By AARON COE
LAKE STEVENS – The play has been eating at them for a year.
Twenty-two seconds left. McCormack to Faries, 57 yards. 21-19 Arlington.
Goodbye, Western Conference 3A title.
Reminders of the play are all over the Lake Stevens campus. The motto, which can be seen on the backs of players all over the Vikings practice field, is “Unfinished Business” – a direct reference to that game. That play.
“That’s what I think about when I work out, and when I run,” said Lake Stevens running back Matt Williams, who has rushed for 543 yards in three games this season. “I think about watching that pass in the air. Watching that guy catch it.
“And just sitting there.”
The Vikings will be searching for redemption tonight at 7:30 at Arlington.
Williams was on the other side of the field when Kevin McCormack, who is back this year to lead the Eagles passing attack, threw the pass between two Lake Stevens defenders and hit Joel Faries in stride for the winning touchdown. The play was the only blemish on the Vikings’ 8-1 regular season, and allowed the Eagles to finish with a perfect conference record.
Arlington coach John Boitano credits the play for saving the 1999 season. The Eagles began the 1999 campaign with two nonconference losses, and would have been 1-3 without the play.
“The play turns the whole season around,” Boitano said. “It opens up the possibilities, where as otherwise, it could have closed the door.”
As in most close games involving rivals, there are two sides to the game story.
The Vikings are quick to point out that all of Arlington’s points came on “fluke” plays. The play at the end came against a blown prevent defense coverage. A halfback pass and a long interception return accounted for the rest of Arlington’s scoring.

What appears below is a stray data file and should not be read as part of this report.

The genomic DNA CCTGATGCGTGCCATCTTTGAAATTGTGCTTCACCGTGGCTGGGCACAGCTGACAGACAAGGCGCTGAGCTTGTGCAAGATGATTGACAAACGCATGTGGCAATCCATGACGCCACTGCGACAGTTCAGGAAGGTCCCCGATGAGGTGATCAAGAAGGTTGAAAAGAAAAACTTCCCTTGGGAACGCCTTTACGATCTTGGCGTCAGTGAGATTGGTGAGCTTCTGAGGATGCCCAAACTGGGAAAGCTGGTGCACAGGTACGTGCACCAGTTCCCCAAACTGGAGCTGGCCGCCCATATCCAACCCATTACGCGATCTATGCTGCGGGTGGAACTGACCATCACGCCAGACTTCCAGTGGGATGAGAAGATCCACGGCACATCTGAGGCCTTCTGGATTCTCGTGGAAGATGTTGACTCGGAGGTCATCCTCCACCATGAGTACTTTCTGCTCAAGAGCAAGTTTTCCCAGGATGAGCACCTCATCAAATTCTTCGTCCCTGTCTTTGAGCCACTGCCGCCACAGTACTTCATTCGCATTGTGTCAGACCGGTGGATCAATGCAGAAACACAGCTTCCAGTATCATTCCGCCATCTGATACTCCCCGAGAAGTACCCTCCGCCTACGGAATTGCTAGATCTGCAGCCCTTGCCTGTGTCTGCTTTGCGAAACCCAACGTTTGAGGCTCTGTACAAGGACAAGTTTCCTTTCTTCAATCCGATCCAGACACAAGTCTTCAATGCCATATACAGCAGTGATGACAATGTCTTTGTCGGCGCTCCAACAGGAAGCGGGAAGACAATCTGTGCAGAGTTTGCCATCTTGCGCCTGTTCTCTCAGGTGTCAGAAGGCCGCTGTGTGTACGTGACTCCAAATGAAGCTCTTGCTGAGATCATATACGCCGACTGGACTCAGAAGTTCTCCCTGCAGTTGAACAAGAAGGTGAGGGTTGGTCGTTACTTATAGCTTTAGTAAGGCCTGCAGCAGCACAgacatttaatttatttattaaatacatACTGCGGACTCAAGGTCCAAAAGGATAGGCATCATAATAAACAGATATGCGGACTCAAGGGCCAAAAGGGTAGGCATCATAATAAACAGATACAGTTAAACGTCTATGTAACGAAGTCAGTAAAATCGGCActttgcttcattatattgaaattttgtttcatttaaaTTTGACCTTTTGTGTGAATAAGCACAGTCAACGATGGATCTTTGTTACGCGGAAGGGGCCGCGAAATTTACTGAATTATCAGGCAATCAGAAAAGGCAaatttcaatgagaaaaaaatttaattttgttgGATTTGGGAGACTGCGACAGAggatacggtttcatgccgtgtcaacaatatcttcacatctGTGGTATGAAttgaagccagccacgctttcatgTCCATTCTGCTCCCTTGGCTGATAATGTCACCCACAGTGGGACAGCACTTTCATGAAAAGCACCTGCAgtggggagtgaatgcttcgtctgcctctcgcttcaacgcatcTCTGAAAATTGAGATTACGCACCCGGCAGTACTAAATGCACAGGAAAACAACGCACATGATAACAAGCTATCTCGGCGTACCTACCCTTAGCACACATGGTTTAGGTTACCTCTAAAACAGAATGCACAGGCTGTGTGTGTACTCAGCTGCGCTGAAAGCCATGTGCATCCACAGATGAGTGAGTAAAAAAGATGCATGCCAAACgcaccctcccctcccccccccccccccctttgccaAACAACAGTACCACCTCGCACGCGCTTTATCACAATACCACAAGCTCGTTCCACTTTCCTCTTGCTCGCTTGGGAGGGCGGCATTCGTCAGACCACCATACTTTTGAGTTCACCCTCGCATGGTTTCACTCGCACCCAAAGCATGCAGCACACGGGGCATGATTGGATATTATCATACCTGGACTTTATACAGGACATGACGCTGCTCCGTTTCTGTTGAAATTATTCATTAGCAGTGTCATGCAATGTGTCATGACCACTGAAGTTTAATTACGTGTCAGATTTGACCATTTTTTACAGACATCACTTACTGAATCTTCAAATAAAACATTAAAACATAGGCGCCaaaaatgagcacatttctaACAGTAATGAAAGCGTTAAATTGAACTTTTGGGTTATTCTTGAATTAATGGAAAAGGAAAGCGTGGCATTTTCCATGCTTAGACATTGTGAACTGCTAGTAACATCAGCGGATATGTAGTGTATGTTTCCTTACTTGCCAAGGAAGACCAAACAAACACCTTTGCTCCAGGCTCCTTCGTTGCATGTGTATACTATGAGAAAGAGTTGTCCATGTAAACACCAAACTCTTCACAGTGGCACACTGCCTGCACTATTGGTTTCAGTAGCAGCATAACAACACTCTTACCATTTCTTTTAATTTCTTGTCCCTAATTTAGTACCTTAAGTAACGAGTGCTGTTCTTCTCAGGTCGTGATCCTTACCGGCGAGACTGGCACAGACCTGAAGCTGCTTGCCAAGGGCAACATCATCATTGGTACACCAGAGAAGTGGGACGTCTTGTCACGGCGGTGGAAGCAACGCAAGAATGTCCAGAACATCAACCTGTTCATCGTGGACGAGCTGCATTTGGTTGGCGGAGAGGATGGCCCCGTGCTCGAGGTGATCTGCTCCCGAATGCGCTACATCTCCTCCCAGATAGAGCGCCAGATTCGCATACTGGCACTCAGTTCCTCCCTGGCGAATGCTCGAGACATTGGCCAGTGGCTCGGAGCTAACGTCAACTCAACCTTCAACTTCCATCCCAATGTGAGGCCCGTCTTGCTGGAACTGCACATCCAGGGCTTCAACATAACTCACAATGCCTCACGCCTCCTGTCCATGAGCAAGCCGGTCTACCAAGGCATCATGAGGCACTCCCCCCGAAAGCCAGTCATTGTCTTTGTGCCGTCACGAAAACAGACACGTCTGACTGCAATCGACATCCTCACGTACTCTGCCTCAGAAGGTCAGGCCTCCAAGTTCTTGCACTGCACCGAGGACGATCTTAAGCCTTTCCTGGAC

The Eagles say the game should have never been that close to begin with. They nearly destroyed themselves with eight turnovers. And Boitano’s wife, Carol, and their son, Arlington running back Joseph, had been involved in a car accident, a head-on collision only three days earlier, causing the coach to miss two practices that week.
Both sides expect tonight’s game to be as close as last year’s contest.
Lake Stevens (1-0 in conference, 2-1 overall) had trouble breaking the plane of the goal line in last Friday’s 14-7 overtime victory over Meadowdale, which has not won a game since the ‘98 season. The Vikings, however, have averaged 450 yards of offense in their three games.
Arlington (1-0, 3-0) appears even more dominant that it was last year, having outscored its opponents 100-26.
Lake Stevens is known for its speed, but is hurt by the loss of two-way player Ryan McKinney, who will miss the rest of the season after shoulder surgery.
Arlington can run, too. Boitano says he has six of the fastest guys he’s ever had, and can match the Vikings’ speed.
Players from both teams believe this game will decide the conference championship.
“This is the biggest game of all of our lives,” Lake Stevens quarterback Nolan Perkl said. “This is the biggest week of our lives.”
Sometimes coaches don’t like to hear words like those. They often prefer the all-games-are-created-equal approach.
But not Lake Stevens coach Ken Collins, a former NFL player who has heard every cliche and probably uttered many himself. This game is different.
“I want them to feel that way about this game,” Collins said. “If they didn’t, I wouldn’t want them playing for me.”
Williams feels that way. He’s bitter, and he’s mad. The image of the ball floating through the air consumes him.
“You see a million balls in the air at the end of a game,” Williams said. “And how many times do they actually complete one?
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